For the past six months, I have had the privilege of being the GCSP’s first Novelist-in-Residence.
During my time here as a Fellow, the seventh floor of the GCSP’s petal at the Maison de la paix has undergone major changes, starting with the name itself. No longer “Senior Management”, the lift takes you up to “The Creative Spark”. Has the Maison de la paix given up on ending war and been overrun by hippies?
The 7th floor’s main attraction used to be the Flag Room, representing the GCSP’s 46 member states and perhaps a more rigid — if more respectable? — approach. Now it’s a library featuring books on shelves that spell out THINK and ACT.
While the mandate to increase peace and stability has not changed, the Centre is experimenting with new tools and perspectives — not least by hosting mavericks such as myself. Fittingly, the room next to the new library is the Fellows’ Office. With its Global Fellows, the GCSP has added to its identity as think tank and executive training centre the vibe of a start-up co-working hub.
We can write on the walls. Move our desks around to enjoy the view of International Geneva’s architectural paragons. But the writing can be erased. After six months, what are my takeaways?
Firstly, there is the place. As a writer working from my bedroom, leaving the house every morning in a presentable state, the act of actually going to work, has imposed a productive structure on my day. This may sound simple, but having an office can be a major draw for individuals who are self-employed, writing their doctoral thesis, or in transition.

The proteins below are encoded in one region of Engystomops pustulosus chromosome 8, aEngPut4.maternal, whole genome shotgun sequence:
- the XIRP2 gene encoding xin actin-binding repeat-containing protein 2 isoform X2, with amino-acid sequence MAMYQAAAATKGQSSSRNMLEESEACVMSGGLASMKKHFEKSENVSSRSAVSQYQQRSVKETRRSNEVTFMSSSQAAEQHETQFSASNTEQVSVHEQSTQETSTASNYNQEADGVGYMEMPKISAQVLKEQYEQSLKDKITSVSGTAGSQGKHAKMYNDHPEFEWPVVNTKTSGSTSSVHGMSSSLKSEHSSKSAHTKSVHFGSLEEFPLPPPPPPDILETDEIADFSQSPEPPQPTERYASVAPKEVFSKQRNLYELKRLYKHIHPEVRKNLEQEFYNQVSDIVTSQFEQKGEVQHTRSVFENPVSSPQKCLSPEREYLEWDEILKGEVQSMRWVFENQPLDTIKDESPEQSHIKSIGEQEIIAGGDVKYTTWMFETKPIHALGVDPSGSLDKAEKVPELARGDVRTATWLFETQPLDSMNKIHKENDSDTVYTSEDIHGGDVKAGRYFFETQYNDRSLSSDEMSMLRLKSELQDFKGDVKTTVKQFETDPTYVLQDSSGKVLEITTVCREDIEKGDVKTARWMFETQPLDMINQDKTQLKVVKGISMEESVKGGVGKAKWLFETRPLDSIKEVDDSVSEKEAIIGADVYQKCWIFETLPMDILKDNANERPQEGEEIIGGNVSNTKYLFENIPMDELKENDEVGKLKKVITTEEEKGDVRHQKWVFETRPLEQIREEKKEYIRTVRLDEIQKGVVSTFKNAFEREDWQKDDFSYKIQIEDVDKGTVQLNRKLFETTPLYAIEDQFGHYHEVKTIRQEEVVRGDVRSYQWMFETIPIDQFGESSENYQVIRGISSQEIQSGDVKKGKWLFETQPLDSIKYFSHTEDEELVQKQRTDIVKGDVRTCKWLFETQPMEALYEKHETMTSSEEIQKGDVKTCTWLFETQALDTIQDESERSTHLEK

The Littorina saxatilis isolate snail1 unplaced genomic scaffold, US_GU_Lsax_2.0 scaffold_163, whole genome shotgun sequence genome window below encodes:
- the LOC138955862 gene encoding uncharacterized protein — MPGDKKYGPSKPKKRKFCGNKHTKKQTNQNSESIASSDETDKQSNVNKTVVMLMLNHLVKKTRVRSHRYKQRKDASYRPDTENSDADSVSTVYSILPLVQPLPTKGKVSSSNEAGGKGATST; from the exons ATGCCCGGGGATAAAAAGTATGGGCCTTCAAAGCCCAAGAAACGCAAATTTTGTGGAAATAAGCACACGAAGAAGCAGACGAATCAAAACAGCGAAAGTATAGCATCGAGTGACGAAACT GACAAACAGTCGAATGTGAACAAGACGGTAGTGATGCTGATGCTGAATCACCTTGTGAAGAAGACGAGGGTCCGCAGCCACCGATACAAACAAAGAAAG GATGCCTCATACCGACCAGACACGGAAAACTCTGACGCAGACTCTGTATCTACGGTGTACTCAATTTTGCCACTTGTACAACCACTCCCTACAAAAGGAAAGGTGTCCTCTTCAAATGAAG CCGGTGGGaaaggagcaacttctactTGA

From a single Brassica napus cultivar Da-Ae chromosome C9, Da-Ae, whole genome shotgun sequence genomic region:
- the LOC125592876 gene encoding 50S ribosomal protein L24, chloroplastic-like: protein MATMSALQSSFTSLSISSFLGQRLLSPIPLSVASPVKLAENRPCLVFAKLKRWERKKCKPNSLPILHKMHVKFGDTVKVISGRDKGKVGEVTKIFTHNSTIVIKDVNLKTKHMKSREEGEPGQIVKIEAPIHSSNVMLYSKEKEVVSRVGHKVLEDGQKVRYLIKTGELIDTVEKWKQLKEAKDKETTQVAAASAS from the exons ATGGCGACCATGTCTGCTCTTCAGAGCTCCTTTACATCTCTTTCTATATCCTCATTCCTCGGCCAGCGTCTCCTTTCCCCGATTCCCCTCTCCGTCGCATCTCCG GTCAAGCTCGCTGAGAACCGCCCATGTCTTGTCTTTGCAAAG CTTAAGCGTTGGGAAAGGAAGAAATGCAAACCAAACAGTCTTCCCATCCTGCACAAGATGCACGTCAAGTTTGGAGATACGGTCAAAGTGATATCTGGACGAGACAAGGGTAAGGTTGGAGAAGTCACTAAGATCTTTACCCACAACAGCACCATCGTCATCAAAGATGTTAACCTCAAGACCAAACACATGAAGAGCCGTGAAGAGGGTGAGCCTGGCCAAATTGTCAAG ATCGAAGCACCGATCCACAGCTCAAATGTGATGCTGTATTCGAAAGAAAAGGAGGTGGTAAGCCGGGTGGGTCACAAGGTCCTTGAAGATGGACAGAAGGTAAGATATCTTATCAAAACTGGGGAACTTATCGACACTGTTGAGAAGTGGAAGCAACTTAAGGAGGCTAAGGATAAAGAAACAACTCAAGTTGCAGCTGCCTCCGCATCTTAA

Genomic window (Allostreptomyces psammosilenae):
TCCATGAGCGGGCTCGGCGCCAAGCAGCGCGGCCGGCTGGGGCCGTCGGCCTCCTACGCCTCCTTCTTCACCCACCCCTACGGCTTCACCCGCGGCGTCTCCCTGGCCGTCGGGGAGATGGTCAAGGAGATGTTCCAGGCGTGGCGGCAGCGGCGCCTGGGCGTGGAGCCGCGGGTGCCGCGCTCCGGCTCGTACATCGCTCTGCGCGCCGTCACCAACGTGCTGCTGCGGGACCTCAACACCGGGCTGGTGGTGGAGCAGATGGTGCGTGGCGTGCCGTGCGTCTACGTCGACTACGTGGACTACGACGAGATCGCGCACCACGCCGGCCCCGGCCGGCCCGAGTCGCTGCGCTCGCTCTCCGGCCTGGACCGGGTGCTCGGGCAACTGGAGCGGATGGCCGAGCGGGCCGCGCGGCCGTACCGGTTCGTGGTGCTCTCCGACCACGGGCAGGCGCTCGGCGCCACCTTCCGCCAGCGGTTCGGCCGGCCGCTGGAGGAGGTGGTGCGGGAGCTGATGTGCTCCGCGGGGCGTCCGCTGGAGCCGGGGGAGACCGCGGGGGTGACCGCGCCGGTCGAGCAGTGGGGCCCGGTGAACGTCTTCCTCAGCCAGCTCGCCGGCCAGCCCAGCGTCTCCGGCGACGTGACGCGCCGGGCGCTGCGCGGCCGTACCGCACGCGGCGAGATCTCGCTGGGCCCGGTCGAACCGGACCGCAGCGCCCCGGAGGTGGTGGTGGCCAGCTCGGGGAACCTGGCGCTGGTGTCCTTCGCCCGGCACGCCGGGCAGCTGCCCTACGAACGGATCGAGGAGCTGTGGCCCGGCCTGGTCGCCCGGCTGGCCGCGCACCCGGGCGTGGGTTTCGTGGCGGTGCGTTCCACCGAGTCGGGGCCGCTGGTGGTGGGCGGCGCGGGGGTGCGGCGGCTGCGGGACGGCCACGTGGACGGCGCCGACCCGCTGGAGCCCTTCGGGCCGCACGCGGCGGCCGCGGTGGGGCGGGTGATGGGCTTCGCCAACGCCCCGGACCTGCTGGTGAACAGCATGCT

It isn’t just any office space: both the strategic location, and the calibre of people passing through, make for an empowering launchpad. In a last-minute realisation that I should be getting snaps and interviews from the major international institutions for authentic story descriptions, I reached out to my new friends and, in the space of three days, was invited to the Palais des Nations, WTO, WHO, ITU, WIPO...
And it isn’t just any atmosphere. Before coming to Geneva, “security” and “policy” were not exactly terms that conjured up images of friendly faces or creativity. But at the GCSP, I’ve had the most pleasant as well as stretching exchanges with people I normally would not get to meet — at least not so thoroughly. It’s one thing bumping into such a person at a function. Co-working is quite another.
I’ve learned things here in a great variety of settings, formal and informal. From sitting in on public discussions and courses such as the recent one on Foresight and Strategic Planning, to a secretive roundtable on cybersecurity, to teaching a session in the first Creative Diplomacy course. I had taught creative writing before, but applying story to the world of military officers and policymakers has informed how my own craft can be applied to a wider context.
Even though I have not (yet) written books set in their world, anecdotes and gripes provide ample fodder for future stories. Marinating in this environment has broadened my horizons, inspired me to develop more personal excellence, and given me the confidence to take an even more active role in engaging with the 21st century’s challenges.
Even as I leave, the GCSP is welcoming a dozen new Fellows with vastly diverse profiles. There are reinforcements on every front, from the well-established Associate Fellows and Government Fellows to the burgeoning Doctoral Fellows, and our very first Young Leaders in Foreign and Security Policy.
Last week, I had some great conversations with the former Director of Intelligence for the U.S. Pacific Fleet. I’m disappointed not to have more time with new arrivals, but am happy to be handing over the creative-writerly baton to an Artist and Journalist-in-Residence.
I wish them all as enjoyable and stimulating a stay as I have had — and that they contribute to the writing on the wall.